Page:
(Bloomberg) -- China’s coal operations spewed so much methane last year that it had the same global warming impact as all the carbon dioxide emissions from international shipping. The nation’s energy sector, the world’s largest coal producer, accounted for roughly a fifth of total global methane emissions from oil, gas, coal and biomass. It generated over 50% more than the next largest emitters: Russia and the U.S. The estimates, which are the latest from the International Energy Agency’s Methane Tracker, show the enormity of China’s task in mitigating its methane pollution. “China has encouraged miners to utilize more methane produced during the mining process but there remain major obstacles,” said Nannan Kou, an analyst with BloombergNEF in Beijing. “Capturing the gas requires a lot of capital investment and most mines aren’t near major gas transmission pipelines.” Different entities are often responsible for extracting coal and any methane produced, making efforts to curb emissions more complicated, he added.
China’s National Energy Administration and its Ministry of Ecology and Environment didn’t answer questions sent by fax seeking comment. The report, released last week, also highlighted the gap between methane releases detected by satellite and emissions reported by nations to the United Nations Framework Convention on Climate Change.Many countries compile that data by essentially adding up numbers on an excel sheet. A nation might look at its energy system and, for example, count the total number of compressor stations, then multiply that by generic methane release rates for the amount of fuel processed through them. But that approach can fail to reflect the scale of methane emissions observed by satellite and aerial surveys.“In many cases countries don’t base their inventories on measured data,” said Christophe McGlade, head of the energy supply unit at the International Energy Agency. “As more and more measurement campaigns are being carried out we are seeing that there is this growing discrepancy.’’The IEA said global methane emissions from the energy sector exceeded the sum of nationally reported inventories by about 70%. Atmospheric methane increased by a record amount last year, to 1,876 parts per billion, according to the European Union’s Copernicus Climate Change Service, helping push global temperatures in 2021 to the fifth-highest ever recorded.
Satellite observations of giant methane leaks are starting to push authorities to update emissions reporting requirements to include more accurate measuring technologies, according to McGlade. One of the major insights from satellite data is that super-emission events can make a big difference to total national inventories.Although these events can be infrequent and sometimes only last a few hours, oil and gas ultra-emitters account for as much as 12% of global methane emissions from the sector, according to a study published in Science last month. The French and American scientists who authored the study used satellite observations to identify more than 1,800 major releases of the gas, some of which spread for hundreds of kilometers. Another factor that has driven the widening divide between satellite-detected and reported emissions is that inventories submitted by many countries, including major fossil fuel producers like Iraq and Nigeria, haven’t been updated in years. The UNFCCC didn’t respond to an emailed request for comment.Global energy producers spewed 135 million metric tons of methane last year, a 5% increase from 2020, according to the IEA’s annual assessment, which included country-level estimates for emissions from coal for the first time. That was higher than the global increase in carbon dioxide emissions, which rose 4.3% in 2021.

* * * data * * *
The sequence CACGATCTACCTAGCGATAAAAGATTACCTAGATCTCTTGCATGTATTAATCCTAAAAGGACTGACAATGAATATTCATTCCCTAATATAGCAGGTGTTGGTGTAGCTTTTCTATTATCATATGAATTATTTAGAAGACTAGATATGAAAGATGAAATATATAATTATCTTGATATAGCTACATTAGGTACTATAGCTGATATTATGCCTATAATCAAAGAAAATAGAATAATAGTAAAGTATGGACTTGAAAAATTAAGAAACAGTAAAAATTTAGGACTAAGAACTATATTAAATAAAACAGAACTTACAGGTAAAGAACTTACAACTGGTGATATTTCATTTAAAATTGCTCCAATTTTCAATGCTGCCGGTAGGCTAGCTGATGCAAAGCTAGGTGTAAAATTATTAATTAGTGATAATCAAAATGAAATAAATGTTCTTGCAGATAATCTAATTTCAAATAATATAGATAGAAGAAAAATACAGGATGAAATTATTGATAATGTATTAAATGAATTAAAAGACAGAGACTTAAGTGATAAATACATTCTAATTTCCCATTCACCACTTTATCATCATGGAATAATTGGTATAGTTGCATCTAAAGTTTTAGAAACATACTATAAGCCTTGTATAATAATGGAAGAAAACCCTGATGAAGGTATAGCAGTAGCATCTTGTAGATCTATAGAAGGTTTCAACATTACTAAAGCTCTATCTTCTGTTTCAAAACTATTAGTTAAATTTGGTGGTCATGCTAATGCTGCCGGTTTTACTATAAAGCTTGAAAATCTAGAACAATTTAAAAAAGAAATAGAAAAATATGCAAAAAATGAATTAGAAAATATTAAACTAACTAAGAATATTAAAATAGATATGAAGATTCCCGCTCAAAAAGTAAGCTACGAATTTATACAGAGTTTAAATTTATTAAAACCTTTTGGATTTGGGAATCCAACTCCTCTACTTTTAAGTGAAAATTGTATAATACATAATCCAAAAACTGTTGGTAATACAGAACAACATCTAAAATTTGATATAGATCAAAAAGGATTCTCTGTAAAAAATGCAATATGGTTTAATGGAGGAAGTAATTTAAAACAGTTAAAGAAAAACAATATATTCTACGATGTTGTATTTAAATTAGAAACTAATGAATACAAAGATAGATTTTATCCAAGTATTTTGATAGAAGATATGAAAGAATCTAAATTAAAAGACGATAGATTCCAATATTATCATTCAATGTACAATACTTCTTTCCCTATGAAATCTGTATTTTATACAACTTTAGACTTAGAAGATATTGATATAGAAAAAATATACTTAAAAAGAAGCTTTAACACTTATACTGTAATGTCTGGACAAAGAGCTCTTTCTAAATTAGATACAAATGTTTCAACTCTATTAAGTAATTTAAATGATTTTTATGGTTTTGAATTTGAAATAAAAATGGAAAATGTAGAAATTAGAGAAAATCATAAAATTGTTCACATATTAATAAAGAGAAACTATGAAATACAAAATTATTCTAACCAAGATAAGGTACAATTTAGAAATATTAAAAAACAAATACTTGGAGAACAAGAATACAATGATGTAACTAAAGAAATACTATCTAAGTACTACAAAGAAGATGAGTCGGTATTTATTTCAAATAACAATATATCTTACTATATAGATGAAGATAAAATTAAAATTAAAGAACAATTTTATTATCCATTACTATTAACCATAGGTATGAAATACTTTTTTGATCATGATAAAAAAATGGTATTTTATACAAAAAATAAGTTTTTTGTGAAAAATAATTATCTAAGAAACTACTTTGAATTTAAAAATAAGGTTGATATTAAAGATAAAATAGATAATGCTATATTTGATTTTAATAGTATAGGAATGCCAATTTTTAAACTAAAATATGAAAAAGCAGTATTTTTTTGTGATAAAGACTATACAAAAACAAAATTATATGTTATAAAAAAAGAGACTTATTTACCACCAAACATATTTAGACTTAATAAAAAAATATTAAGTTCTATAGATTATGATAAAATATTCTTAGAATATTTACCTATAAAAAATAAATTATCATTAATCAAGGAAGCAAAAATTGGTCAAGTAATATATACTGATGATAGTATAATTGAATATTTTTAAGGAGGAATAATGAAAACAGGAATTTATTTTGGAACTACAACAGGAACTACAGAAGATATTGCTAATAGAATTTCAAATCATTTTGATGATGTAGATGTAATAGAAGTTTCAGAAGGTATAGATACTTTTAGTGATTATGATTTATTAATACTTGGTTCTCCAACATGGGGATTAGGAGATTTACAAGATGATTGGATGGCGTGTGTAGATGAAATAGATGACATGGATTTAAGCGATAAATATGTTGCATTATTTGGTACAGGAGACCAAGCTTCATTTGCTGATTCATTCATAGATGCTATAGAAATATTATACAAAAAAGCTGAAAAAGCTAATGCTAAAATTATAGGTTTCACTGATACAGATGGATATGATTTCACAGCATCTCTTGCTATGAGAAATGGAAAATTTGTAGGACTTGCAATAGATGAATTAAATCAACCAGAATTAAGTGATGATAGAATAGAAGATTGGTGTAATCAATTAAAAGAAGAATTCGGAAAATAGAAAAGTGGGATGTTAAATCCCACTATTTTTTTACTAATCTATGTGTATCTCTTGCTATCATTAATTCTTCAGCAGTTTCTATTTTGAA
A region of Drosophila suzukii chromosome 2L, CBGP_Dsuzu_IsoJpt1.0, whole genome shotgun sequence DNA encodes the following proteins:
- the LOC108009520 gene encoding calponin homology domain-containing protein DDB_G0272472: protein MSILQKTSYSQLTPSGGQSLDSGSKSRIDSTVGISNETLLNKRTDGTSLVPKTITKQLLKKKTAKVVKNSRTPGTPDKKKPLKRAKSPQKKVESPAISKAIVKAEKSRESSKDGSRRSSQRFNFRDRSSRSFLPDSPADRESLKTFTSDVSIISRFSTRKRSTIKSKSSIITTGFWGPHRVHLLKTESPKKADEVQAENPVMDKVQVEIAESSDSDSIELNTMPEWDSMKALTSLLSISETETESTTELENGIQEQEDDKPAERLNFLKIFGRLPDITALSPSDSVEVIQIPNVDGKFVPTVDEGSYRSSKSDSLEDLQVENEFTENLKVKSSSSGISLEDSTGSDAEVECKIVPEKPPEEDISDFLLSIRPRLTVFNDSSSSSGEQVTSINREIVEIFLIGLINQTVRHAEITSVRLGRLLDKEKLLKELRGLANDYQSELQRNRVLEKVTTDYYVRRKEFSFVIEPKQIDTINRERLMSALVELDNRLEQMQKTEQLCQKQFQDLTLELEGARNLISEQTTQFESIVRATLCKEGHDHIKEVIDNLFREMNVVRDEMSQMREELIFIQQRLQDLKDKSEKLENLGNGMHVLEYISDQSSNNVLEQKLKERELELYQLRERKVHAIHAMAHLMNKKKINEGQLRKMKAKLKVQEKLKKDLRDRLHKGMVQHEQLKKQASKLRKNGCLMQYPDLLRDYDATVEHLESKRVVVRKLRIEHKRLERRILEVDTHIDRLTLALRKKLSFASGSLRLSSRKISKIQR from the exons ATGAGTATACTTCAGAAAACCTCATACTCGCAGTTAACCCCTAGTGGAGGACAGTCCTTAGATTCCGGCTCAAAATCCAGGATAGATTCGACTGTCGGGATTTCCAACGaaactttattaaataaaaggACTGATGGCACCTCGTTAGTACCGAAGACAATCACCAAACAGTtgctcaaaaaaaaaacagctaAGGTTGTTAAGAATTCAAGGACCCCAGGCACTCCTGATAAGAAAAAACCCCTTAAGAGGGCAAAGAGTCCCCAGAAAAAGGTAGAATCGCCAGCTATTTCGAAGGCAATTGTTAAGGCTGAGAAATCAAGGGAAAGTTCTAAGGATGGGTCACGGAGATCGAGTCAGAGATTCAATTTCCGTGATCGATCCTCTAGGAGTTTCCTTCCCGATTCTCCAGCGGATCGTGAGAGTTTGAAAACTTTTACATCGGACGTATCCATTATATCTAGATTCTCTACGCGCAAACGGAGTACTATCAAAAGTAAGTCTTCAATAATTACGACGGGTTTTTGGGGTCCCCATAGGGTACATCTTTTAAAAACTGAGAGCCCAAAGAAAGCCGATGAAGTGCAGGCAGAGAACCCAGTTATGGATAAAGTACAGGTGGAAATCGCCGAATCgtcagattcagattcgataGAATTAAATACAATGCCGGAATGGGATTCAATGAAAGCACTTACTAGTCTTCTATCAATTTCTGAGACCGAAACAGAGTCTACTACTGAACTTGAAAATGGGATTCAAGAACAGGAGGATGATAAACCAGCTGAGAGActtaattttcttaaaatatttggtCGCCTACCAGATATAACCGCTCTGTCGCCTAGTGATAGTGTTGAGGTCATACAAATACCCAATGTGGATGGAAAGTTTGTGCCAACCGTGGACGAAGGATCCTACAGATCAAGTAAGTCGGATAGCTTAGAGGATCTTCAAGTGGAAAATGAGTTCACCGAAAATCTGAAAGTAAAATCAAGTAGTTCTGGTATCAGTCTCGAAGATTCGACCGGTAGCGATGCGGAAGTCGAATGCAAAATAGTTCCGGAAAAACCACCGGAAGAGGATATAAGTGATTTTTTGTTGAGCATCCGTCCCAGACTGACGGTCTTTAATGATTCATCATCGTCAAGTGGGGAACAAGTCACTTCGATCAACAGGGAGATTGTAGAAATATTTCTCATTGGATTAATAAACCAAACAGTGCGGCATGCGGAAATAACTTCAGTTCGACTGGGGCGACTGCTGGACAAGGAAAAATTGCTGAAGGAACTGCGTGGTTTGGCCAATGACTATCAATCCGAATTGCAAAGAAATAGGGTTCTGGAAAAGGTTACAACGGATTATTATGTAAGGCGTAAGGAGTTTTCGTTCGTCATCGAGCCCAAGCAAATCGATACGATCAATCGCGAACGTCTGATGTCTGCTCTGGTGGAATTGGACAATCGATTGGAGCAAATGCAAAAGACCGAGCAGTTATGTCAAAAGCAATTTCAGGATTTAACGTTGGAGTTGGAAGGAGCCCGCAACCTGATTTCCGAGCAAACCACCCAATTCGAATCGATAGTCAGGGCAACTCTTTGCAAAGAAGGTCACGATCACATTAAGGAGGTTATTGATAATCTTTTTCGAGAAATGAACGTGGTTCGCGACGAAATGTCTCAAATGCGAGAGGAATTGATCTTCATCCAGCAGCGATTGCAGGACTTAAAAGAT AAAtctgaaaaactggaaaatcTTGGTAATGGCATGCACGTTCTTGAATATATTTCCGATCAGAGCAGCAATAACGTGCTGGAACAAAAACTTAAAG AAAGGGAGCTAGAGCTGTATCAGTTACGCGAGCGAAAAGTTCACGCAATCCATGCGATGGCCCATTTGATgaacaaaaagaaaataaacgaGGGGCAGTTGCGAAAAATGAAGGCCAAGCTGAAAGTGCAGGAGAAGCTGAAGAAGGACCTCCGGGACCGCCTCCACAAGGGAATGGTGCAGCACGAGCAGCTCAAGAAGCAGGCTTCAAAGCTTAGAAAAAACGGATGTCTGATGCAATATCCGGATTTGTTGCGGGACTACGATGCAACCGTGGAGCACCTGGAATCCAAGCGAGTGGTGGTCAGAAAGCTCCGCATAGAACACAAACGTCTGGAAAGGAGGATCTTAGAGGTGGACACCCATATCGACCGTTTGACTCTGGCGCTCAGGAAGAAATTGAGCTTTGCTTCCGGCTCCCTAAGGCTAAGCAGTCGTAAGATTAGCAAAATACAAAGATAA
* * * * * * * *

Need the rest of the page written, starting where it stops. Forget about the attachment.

Much existing research has focused on cutting methane emissions from oil and gas because it’s viewed as the easiest and cheapest solution. Methane from coal has escaped some of that same scrutiny because production of the fossil fuel needs to be drastically reduced to meet climate goals anyway.
But taking into account methane from coal paints a dramatically different picture of global emissions. It caused China to become the No. 1 emitter in the IEA’s latest update, from sixth place in its 2021 report, when emissions were estimated from oil and gas and didn’t include the dirtiest fossil fuel.
China has declined to join an international effort to curb methane led by the U.S. and EU, but has said it’s working on a plan to contain emissions. The country’s coal sector offers Beijing the biggest opportunity to cut its methane emissions, according to an analysis from the United Nations.
Methane can also escape into the atmosphere from landfills and agricultural activities. But those kinds of emissions are more difficult to control; we have the tools we need right now to stem releases from the energy sector. Almost all methane emissions from oil and gas can be avoided at no net cost because the extra gas can be captured and sold, according to the IEA, and there are “significant opportunities” to cut coal methane.
“Such a strong alignment of cost, reputational and environmental considerations should push the oil and gas sector to lead the way with methane emissions reductions,” the IEA said. The agency said oil and gas operators should stop setting targets to cut emissions only as a proportion of production, and instead “adopt a zero-tolerance approach.”
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